WoW Classic is here!

Since Blizzard has cast Resurrection on the version of the game from 12+ years ago, maybe it is appropriate that I do a battle-res on this blog.

After all, 2006 was the time of an active WoW-blogging community, where individuals could write guides and give useful class-specific tips for dungeons and raids. Where a few dedicated folks could theorycraft and speculate on strategies and builds. This was before large, corporate-sponsored sites replaced most bloggers, and before Twitter changed WoW-blogging to small, 140-character tidbits.

Actually, my first post on this blog was in January, 2008. So if we are thinking of this as a time machine, I am actually going farther back to points in the game that I never wrote about the first time through.

So… WoW Classic. After it was announced, I originally though that I wouldn’t play it. The game back then was clunky. Quest design was awful. Low-level play was boring with only few abilities to employ.

What brought me around was the prospect that I could play with some of my old guildies. A few of us who still keep in contact through social media all agreed to make characters on the same server, with the thought that we could play together like we did a decade ago.

I’ve now started three characters and taken them up to levels 10-13 – a night elf rogue (duh), a gnome warrior, and a tauren shaman. Here are my thoughts.

The game is just… bad when playing solo. The difference between fighting a creature at your level vs one that is 1 or 2 levels higher than you is tremendous. Accidentally pulling two mobs is almost always fatal. This wouldn’t be so bad if the corpse runs weren’t tedious and vast. I was doing a warrior quest in eastern Dun Morogh, and every time I had to do the corpse run from Kharanos. It nearly made me rage-quit.

The quest design is unimaginative, compared to how it has developed over the thirteen years since then. Nearly every quest is a variation on “Collect 8 Goretusk Livers”, only to find that most Goretusks won’t drop their livers for you. Many quests take 30-45 minutes due to low drop rates and multiple corpse runs.

It’s a little better in a group of 2 or 3, especially if one is a healer. Kills are quicker and accidental pulls aren’t so deadly, although only one person can get a drop from each kill so now your group of 2 people has to get 16 Goretusk livers.

And yet, there is a little bit of joy every time a Druid hits you with a Mark of the Wild as he runs by. Or when another player sees that you are in trouble and comes to help you with the kill, even though the single-tagging rules mean that he will get no XP or drops for doing so. And the spontaneous grouping to overcome challenges is encouraging. These moments, caused by shared misery as we overcome steep challenges, are what is missing from the current retail version of the game.

My honest opinion is that the game will fall off steeply from its busy beginning. I have already seen a decline in spontaneous grouping. Yesterday there were six players struggling to kill harvesters at Saldean’s farm in Westfall for an hour, but none of us took the initiative to start a group. I’ll be surprised if in a month there are pickup groups that have the commitment to stick around through a two-hour dungeon run with multiple wipes. I will admit that I’m having some fun with it, when I’m not doing a corpse run, so maybe I’ll be wrong and it will have some longevity.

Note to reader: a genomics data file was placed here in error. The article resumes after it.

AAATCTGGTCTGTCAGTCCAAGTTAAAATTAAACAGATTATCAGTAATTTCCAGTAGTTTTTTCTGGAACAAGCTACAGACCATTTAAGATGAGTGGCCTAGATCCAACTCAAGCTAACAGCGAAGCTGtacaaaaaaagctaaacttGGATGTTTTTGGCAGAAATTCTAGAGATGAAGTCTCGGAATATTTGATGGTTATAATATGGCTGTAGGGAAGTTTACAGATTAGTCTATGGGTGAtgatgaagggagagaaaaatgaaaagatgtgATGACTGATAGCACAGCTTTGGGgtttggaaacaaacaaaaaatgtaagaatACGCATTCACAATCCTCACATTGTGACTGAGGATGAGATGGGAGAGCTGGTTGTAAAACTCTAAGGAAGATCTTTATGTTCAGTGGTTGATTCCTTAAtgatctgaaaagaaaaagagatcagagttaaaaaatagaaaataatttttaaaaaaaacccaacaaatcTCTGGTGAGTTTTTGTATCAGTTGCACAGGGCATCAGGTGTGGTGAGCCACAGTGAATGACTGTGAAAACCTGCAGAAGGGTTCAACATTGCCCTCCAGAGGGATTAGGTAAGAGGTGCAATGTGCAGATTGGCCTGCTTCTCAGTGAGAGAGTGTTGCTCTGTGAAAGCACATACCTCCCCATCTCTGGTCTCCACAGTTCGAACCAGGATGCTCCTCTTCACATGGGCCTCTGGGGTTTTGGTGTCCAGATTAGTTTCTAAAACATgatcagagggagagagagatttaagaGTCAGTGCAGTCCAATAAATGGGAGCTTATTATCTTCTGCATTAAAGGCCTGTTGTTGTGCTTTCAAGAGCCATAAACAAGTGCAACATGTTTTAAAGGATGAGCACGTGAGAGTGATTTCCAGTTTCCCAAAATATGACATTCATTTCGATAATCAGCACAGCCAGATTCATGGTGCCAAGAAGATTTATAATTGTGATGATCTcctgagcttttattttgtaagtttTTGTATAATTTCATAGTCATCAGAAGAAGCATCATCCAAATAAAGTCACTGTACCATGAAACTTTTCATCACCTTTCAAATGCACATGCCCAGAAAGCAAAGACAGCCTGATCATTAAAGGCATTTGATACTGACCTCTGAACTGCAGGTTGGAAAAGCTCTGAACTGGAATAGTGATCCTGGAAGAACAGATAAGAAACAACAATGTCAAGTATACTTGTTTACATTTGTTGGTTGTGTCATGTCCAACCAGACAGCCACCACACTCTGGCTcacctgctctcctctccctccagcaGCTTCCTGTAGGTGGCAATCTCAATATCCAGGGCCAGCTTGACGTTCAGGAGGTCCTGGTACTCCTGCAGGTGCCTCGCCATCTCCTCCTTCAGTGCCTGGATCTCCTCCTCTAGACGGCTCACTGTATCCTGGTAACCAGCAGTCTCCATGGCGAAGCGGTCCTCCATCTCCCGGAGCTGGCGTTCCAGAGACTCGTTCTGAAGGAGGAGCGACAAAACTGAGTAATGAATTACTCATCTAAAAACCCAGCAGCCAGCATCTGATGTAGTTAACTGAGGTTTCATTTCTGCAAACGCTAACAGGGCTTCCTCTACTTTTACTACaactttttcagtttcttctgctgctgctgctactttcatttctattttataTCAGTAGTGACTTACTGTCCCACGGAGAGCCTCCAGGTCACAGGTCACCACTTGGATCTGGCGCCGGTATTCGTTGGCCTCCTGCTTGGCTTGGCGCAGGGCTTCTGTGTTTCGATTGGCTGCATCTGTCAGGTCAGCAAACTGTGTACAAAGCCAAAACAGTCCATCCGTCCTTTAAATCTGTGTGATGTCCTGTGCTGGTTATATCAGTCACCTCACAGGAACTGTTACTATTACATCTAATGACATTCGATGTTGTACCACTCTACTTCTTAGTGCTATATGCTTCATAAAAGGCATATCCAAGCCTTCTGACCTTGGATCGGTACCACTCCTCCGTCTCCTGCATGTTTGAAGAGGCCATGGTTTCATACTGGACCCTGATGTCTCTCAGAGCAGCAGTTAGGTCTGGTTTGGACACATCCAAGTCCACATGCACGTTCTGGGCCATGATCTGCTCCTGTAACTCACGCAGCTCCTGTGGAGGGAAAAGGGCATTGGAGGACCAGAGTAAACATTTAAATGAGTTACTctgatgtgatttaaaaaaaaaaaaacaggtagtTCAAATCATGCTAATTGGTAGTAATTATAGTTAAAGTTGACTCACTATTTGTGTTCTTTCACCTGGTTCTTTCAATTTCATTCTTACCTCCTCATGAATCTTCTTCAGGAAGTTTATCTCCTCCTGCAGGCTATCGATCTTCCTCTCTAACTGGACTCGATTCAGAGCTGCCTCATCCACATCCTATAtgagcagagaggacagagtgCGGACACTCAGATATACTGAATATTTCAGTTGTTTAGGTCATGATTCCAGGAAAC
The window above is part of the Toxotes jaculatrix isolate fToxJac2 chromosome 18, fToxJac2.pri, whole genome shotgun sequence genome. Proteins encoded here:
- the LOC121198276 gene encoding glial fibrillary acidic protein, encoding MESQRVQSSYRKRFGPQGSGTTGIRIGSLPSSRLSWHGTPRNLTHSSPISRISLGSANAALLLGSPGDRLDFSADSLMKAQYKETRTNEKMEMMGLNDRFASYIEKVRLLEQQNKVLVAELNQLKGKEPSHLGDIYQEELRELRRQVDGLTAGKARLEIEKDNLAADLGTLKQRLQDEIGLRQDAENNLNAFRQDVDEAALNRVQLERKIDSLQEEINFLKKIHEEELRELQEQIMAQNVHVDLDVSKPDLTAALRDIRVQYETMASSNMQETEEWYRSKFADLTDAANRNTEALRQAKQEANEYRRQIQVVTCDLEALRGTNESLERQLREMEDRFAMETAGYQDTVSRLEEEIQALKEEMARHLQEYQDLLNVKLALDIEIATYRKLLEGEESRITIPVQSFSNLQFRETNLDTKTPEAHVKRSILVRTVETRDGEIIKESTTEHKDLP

22
May
19

WoW Classic

Hello to anyone that stumbles across this!

I haven’t posted anything on this blog since April of 2017, so just over two years. Most WoW communication seems to go through Twitter now, or by streaming on Twitch if you’re really into it.

However, since WoW Classic is imminent, I thought it would be appropriate to say a few words in this format as a throwback to the golden days of WoW blogging.

As of today I have not gotten an invite to the WoW Classic Beta. However, I did get to log in briefly in the Stress Test they had tonight. I made a Night Elf Rogue and killed boars and nightsabers until reaching level 3.

Its been a long time since I played at level 1 in any xpac, so it would have been unfamiliar even if it wasn’t Classic. I thought I remembered all the differences between vanilla and the live version. I remembered that there was no shared tagging (which made questing in the starting zone tedious). I remembered that you start with only the most basic attacks. I remembered leveling up weapon and defense skills.

I had completely forgotten that combo points used to be attached to a specific target, and that they didn’t transfer when you switched targets. Surprise!

Anyway, if I get into the beta I may post a few thoughts here, mostly out of nostalgia.

Happy Classic, all!




Armory

Classic WoW:
Dinaer - 11 Assassination Rogue
Cepheid - 13 Prot Warrior
Cartho - 11 Elemental Shaman

Retail WoW:
Dinaer - 120 Assassination Rogue (US - Sen'Jin)
Cartho - 120 Elemental Shaman (US - Quel-dorei)
Derence - 120 Prot/Ret Paladin (US - Sen'Jin)
Metius - 120 Shadow Priest (US - Sen'Jin)
Liebnitz - 120 Arcane Mage (US - Sen'Jin)
Darishin - 120 Resto/Balance Druid (US - Sen'Jin)
Fastad - 90 Subtlety Rogue (US - Sen'Jin)
January 2020